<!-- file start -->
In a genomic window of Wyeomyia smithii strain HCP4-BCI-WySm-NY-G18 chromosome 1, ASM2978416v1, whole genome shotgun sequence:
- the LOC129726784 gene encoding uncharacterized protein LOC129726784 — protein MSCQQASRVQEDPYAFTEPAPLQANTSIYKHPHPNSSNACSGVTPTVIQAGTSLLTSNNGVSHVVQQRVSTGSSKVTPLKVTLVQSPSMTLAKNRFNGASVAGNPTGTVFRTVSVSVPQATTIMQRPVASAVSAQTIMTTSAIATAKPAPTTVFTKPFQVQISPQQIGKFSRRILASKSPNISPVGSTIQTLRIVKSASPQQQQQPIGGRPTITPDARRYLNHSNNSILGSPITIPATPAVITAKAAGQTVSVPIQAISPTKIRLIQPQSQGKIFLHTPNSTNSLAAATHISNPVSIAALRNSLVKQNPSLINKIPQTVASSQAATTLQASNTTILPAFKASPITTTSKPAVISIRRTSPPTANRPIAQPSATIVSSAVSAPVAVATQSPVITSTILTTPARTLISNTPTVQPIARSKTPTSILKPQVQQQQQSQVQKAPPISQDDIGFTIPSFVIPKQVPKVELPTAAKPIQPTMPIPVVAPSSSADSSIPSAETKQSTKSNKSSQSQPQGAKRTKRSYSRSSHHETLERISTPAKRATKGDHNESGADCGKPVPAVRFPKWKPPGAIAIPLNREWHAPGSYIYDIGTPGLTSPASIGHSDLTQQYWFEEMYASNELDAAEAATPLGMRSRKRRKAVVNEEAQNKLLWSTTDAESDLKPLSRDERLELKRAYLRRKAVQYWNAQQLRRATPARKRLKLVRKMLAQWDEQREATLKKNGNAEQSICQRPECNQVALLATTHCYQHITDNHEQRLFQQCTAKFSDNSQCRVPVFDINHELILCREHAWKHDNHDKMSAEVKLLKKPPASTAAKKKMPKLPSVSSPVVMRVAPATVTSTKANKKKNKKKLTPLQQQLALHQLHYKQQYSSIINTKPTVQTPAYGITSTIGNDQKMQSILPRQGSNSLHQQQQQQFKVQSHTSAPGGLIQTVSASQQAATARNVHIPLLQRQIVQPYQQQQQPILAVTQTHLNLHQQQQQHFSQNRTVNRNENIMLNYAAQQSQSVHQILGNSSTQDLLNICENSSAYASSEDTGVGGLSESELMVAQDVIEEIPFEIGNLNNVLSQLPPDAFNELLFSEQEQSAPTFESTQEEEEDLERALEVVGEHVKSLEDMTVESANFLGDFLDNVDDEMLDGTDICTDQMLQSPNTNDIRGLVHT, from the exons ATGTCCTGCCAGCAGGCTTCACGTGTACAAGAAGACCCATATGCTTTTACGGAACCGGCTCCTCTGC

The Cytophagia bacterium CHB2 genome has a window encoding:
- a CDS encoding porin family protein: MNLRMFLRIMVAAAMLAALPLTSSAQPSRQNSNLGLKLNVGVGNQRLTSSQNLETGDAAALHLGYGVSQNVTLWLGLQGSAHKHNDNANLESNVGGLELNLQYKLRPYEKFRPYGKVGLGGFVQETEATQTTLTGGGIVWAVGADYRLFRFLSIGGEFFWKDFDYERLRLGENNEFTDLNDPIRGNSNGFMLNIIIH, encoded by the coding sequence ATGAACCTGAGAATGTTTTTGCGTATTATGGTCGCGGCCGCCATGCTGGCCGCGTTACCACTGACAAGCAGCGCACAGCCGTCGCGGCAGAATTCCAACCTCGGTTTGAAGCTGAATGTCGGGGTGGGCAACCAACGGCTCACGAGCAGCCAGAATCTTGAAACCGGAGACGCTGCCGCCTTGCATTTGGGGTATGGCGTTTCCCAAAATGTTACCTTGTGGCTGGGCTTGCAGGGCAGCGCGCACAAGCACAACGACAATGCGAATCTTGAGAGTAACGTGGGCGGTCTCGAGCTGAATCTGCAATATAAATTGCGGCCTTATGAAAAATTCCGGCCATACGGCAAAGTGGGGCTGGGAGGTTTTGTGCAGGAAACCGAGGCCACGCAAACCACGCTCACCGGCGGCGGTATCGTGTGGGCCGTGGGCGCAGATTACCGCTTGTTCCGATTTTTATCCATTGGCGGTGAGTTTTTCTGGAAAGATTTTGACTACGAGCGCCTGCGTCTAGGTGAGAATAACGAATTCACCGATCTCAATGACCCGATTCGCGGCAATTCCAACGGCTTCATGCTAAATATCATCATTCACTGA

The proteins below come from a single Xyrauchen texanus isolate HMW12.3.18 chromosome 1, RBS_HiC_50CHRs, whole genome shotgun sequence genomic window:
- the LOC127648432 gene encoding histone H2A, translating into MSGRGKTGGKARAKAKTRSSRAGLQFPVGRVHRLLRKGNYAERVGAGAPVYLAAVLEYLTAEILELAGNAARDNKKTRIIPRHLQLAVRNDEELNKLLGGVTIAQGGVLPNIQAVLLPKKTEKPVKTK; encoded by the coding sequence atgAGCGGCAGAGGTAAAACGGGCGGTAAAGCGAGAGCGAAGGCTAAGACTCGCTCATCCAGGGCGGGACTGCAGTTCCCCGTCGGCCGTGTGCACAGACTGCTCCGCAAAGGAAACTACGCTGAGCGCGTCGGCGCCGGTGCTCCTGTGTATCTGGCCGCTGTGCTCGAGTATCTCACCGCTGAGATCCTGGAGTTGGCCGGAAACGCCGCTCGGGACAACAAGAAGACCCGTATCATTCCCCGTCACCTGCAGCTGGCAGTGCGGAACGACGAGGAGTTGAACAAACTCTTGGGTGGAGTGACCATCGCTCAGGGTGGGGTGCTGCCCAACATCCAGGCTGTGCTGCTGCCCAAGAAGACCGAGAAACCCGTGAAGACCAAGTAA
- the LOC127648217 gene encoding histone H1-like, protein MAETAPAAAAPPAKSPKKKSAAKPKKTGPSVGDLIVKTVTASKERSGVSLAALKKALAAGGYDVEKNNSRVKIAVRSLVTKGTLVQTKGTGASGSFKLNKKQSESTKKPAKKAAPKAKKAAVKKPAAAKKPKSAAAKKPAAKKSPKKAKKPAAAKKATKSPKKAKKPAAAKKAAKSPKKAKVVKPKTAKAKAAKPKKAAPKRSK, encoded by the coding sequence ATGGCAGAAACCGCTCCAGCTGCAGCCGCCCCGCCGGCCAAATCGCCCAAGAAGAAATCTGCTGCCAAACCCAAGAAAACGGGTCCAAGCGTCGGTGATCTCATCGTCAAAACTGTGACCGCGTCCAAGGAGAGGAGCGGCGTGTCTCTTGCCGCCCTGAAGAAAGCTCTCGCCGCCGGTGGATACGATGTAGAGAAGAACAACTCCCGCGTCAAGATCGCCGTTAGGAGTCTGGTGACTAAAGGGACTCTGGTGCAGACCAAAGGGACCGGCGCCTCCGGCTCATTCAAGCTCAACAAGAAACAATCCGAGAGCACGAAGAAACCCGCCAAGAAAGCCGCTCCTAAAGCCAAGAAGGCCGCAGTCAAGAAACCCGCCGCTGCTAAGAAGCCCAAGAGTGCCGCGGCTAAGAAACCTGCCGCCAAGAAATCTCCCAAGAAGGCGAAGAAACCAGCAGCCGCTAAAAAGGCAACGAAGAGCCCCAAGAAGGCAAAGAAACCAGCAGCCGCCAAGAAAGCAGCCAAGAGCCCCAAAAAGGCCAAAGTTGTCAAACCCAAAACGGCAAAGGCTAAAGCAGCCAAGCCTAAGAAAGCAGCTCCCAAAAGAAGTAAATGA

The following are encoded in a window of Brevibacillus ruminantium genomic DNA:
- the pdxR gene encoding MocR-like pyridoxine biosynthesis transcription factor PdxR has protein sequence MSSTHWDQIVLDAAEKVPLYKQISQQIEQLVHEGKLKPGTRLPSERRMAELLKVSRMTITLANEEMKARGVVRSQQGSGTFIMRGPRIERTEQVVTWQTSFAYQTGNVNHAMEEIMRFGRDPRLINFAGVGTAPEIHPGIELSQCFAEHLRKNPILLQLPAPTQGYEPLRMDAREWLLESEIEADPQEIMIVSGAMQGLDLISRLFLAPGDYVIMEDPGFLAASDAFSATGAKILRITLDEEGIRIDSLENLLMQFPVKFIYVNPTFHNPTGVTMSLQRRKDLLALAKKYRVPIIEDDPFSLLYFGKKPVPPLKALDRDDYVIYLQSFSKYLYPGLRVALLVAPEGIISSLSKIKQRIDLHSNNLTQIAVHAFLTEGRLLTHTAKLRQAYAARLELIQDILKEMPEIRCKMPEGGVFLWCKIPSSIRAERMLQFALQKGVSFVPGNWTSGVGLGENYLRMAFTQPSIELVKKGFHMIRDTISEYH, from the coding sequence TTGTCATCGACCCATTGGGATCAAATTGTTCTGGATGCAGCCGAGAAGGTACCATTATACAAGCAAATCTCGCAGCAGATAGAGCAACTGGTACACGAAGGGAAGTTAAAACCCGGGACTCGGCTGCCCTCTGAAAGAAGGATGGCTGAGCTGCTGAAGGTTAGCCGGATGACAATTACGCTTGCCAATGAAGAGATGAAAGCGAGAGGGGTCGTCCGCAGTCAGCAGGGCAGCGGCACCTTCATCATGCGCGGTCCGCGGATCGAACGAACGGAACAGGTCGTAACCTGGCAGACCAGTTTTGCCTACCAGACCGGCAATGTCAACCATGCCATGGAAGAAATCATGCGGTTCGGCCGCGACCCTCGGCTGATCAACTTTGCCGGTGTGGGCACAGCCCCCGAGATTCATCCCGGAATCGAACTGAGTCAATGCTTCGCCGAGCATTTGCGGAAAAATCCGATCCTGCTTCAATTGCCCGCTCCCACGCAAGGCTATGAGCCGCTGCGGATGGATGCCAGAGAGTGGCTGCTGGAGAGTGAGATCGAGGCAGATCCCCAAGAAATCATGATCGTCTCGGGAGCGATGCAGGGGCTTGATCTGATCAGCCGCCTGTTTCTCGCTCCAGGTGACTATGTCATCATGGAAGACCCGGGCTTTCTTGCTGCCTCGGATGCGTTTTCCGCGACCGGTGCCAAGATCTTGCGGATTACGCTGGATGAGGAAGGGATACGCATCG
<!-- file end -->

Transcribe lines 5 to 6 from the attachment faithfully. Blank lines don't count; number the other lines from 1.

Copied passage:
The proteins below come from a single Xyrauchen texanus isolate HMW12.3.18 chromosome 1, RBS_HiC_50CHRs, whole genome shotgun sequence genomic window:
- the LOC127648432 gene encoding histone H2A, translating into MSGRGKTGGKARAKAKTRSSRAGLQFPVGRVHRLLRKGNYAERVGAGAPVYLAAVLEYLTAEILELAGNAARDNKKTRIIPRHLQLAVRNDEELNKLLGGVTIAQGGVLPNIQAVLLPKKTEKPVKTK; encoded by the coding sequence atgAGCGGCAGAGGTAAAACGGGCGGTAAAGCGAGAGCGAAGGCTAAGACTCGCTCATCCAGGGCGGGACTGCAGTTCCCCGTCGGCCGTGTGCACAGACTGCTCCGCAAAGGAAACTACGCTGAGCGCGTCGGCGCCGGTGCTCCTGTGTATCTGGCCGCTGTGCTCGAGTATCTCACCGCTGAGATCCTGGAGTTGGCCGGAAACGCCGCTCGGGACAACAAGAAGACCCGTATCATTCCCCGTCACCTGCAGCTGGCAGTGCGGAACGACGAGGAGTTGAACAAACTCTTGGGTGGAGTGACCATCGCTCAGGGTGGGGTGCTGCCCAACATCCAGGCTGTGCTGCTGCCCAAGAAGACCGAGAAACCCGTGAAGACCAAGTAA